Yesterday evening French president Emmanuel Macron announced a package of measures to help France control a fourth wave of Covid cases, including stricter border controls, the extension of the health passport for more everyday activities and making the vaccine compulsory for all healthcare workers.
The president made the announcement in a live TV appearance as France faces a rapid increase in Covid cases driven by the delta variant. Although overall numbers remain low – a weekly average of 5,000 new cases a week – they are climbing rapidly and the more transmissible delta variant of Covid is now the dominant strain in France. At the start of the address, Macron said:
Our country is facing a surge in the epidemic across our territory, in mainland France as well as overseas.The situation is under control, but if we do not act now the number of cases will increase significantly and will lead to a rise in hospitalisations.
Urging everyone to get vaccinated as quickly as possible, the president laid out four main changes to the existing health policies.
Compulsory vaccines – from 15 September, the vaccine will become obligatory for health and non-health workers in hospitals, clinics, retirement homes, establishments for people with disabilities, for all professionals and volunteers who work in contact with elderly or vulnerable people, including in their homes.
Health Minister Olivier Véran later clarified that unvaccinated healthcare workers will not be able to work and will not be paid from 15 September.
Furthermore, Macron said that depending on the evolution of the situation, the government will probably have to consider obligatory vaccines for everyone in France as vaccination is the only path back towards a normal life.
Health passport extension – The pass sanitaire (health passport) will be expanded until it is required for entry to venues including cinemas, restaurants, cafés, bars, nursing homes and for long-distance train and bus travel.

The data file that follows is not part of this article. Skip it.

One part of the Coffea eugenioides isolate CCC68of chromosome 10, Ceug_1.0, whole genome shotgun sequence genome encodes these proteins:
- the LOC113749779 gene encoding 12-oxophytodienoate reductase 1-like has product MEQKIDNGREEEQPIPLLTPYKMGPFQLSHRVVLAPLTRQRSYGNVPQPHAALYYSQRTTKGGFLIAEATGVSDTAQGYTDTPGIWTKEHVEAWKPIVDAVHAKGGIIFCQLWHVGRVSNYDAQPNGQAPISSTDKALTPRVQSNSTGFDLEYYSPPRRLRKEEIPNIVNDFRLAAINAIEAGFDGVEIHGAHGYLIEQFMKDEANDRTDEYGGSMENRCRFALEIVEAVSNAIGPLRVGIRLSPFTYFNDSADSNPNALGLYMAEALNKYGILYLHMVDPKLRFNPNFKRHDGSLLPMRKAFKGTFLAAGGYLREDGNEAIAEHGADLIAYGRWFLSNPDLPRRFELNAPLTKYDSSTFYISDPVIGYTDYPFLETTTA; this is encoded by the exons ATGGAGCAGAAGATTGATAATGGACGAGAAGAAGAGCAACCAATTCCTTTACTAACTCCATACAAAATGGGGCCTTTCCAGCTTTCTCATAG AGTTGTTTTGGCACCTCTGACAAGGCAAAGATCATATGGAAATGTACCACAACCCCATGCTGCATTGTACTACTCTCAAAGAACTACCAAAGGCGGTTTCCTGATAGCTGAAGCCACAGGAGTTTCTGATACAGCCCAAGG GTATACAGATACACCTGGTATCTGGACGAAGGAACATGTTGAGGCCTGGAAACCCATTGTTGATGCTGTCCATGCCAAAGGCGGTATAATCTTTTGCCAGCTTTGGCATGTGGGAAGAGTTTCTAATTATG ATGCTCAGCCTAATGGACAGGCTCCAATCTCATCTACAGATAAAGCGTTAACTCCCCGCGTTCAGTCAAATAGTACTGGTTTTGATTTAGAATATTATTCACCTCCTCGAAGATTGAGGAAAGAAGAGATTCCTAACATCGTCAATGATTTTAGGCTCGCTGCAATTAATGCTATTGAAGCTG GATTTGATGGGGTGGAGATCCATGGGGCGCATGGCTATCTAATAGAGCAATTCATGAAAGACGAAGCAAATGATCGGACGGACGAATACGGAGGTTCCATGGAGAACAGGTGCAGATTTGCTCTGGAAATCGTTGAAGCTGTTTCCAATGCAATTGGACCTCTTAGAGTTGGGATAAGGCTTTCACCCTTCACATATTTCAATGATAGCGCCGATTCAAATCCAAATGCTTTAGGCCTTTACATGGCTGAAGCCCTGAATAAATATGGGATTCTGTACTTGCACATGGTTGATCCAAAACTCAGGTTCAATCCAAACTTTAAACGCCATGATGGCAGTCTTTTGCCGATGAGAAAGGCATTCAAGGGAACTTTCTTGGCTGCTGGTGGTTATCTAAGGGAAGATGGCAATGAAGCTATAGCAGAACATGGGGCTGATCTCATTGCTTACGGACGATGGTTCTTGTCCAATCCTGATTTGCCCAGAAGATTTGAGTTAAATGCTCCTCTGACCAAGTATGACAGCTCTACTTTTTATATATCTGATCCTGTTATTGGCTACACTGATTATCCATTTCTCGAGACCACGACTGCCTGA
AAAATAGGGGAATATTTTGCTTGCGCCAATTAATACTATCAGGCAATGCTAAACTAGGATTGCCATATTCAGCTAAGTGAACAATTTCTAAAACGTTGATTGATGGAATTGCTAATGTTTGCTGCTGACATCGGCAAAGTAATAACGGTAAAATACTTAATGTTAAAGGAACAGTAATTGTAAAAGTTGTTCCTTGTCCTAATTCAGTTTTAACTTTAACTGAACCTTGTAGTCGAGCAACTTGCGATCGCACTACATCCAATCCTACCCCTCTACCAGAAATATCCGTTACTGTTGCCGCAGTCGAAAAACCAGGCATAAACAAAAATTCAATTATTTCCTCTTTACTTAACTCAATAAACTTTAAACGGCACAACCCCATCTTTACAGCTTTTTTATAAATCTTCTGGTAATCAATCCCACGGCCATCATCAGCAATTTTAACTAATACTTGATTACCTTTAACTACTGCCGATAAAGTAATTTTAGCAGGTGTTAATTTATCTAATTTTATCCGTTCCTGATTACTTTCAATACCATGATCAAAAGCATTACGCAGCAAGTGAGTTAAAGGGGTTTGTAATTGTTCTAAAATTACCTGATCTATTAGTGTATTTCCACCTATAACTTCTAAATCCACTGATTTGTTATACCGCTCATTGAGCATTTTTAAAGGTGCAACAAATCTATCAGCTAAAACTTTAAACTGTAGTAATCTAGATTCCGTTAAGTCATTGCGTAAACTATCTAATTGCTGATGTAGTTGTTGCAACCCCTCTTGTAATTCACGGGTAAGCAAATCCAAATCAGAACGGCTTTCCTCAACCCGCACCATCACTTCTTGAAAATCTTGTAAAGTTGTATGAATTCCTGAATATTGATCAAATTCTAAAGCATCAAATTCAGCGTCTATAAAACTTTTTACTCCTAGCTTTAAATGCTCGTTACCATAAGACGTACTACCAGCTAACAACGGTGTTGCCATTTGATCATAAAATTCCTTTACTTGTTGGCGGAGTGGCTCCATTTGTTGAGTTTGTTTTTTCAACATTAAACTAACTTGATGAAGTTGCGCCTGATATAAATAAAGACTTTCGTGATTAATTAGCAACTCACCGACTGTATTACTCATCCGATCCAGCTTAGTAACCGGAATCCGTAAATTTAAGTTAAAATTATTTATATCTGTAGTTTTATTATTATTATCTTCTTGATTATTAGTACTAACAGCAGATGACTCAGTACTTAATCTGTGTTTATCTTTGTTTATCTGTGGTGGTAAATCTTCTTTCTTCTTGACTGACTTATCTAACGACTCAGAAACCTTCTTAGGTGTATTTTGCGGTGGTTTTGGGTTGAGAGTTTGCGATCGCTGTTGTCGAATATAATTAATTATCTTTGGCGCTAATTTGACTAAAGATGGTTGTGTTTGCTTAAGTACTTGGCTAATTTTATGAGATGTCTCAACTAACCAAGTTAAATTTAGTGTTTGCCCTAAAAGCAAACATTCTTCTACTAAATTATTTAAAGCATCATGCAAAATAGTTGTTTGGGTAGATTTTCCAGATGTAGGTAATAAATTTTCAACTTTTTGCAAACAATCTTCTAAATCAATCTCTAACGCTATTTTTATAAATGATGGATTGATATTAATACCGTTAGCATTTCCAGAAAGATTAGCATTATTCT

The health passport – giving proof of either vaccinated status, a negative Covid test or recent recovery from Covid – is already in use in France via the Tous Anti Covid app, but at present is used only for large venues like concerts and sports matches. ( I used mine last night to gain entry to the Jazz at Juan concert.)
From 21 July it will be expanded to leisure and culture venues with more than 50 people such as cinemas, theatres and museums.
From the beginning of August – an exact date was not announced – it will be further expanded again for use to enter bars, cafés, restaurants, hospitals, nursing homes and for long-distance travel by coach and train.
Charges for PCR tests – In the autumn – no exact date was given – non-medical PCR Covid tests (currently free) will have to be paid for. This covers tests taken for travel purposes or for the health passport, but Covid tests taken for medical reasons such as for people with Covid symptoms or contact cases will continue to be free.
He did not specify how much the tests would be, but the cost of tests for non-residents of France is capped at €49.
Travel restrictions – Macron said the borders would be ‘reinforced’ with extra checks at the border and compulsory quarantine for unvaccinated people coming from high risk countries.
He gave no further detail on this and did not clarify whether ‘high risk’ referred to countries on the red list or orange list of France’s traffic light travel system.
Unvaccinated arrivals from red list countries are already subject to a 10-day quarantine, which is reinforced by police checks, but arrivals from orange list countries such as the UK are only asked to do a 7-day quarantine, which is not enforced.
State of emergency – The French overseas départements of Réunion and Martinique have been placed back under a state of health emergency from Tuesday, but for mainland France, no extra restrictions such as lockdown or closures were announced.
Covid case numbers in France, which had been falling steadily for many weeks, have in the past fortnight plateaued and begun to rise again.
Although the daily figures remain relatively low – a weekly average of 5,000 cases a day – health experts are concerned that the delta variant of the virus could drive a very rapid rise in case numbers, as has already happened across the Channel where the UK is recording 35,000 cases a day.
Data from the UK, which has a higher percentage of the population vaccinated than France, shows that hospitalisation rates are rising, but much more slowly than in earlier phases of the virus.